As we’ve suggested for the past few months, prices are increasing in several areas of the economy, and the data last week showed that impact has now reached the U.S. consumer. To use the Fed’s own language, the inflationary pressures are expected to be transitory — or decrease over time as the initial wave of the economic recovery subsides.
Time will ultimately tell how quickly and for how long prices can rise, but we maintain it is a key concern that investors should continue to monitor into the second half of the year. Some potential ways to hedge against this impact are by owning commodities or treasury inflation-protected securities (TIPS).
It bears repeating that a major driver behind rising prices is that the U.S. economy is performing well by several measures. An initial recovery in the manufacturing sector last summer has been followed by a release of pent-up demand for services. That’s showing up in data like restaurant visits, where OpenTable recently said Mother’s Day reservations this year were up 64 percent from a pre-pandemic environment in 2019.
We believe it’s possible to be optimistic about the direction of the U.S. economy and the overall investment landscape while still noting that inflation questions may linger. In the meantime, we expect little or no change in the accommodative monetary policies of the Federal Reserve until there is a more pronounced jobs recovery.
WALL STREET WRAP
Consumer and Producer Prices Top Expectations: On Wednesday, the Bureau of Labor Statistics said that the consumer price index (CPI) increased 0.8 percent month-over-month in April, exceeding market expectations. Excluding food and energy costs, the core rate grew by 0.9 percent. Compared to a year ago, the headline CPI increased 4.2 percent, and the core rate grew by 3 percent. These large annual numbers are due in part to the base effect, reflecting the depressed state of the economy last April, when we were first coping with a nationwide shutdown because of COVID-19. Looking at what areas drove the price gains in April, 10 percent increases in used cars/trucks and airline fares should likely prove temporary.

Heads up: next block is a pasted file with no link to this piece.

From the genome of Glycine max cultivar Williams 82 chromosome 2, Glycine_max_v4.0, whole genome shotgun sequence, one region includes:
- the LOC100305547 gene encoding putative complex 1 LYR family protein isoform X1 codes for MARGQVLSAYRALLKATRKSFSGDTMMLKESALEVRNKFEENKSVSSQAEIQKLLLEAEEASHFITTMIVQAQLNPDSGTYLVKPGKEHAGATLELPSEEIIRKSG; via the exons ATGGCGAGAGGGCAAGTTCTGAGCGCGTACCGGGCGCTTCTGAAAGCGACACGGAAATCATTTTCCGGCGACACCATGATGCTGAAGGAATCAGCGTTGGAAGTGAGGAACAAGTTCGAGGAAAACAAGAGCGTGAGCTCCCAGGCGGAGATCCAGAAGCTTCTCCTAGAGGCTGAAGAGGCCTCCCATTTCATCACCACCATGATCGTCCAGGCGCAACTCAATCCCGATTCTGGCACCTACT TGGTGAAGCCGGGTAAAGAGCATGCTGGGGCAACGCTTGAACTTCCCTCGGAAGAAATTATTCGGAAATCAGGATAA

The producer price index (PPI) on Thursday also demonstrated sharp year-over-year increases. Headline prices rose by 6.2 percent in April, or 4.1 percent excluding food and energy. The key for all of these readings will be in how long the inflationary pressures persist. If driven primarily by restarting the global economy from a near standstill that resulted in supply disruptions, we, too, would expect prices to subside over time.
Retail Sales Level Off, But Still High: The Census Bureau reported on Friday that seasonally adjusted U.S. retail sales were unchanged in April from an upwardly revised result a month ago. Excluding autos, sales were down 0.8 percent month-over-month. Auto sales and restaurants/bars saw the largest growth in April, while receipts at clothing and general merchandise stores declined. Despite the benign report, it’s worth noting that without seasonal adjustments, retail sales are up 22 percent from April 2019. That comparison to a pre-pandemic era is a reminder of just how strong retail spending currently is.
NFIB Small-Business Optimism Rising: On Tuesday, the National Federation of Independent Business said that its small-business optimism index increased to 99.8 in April. That marked the highest reading in five months, as 8 of 10 components in the survey increased. Low inventory readings suggest that production can continue to grow to meet customer demand.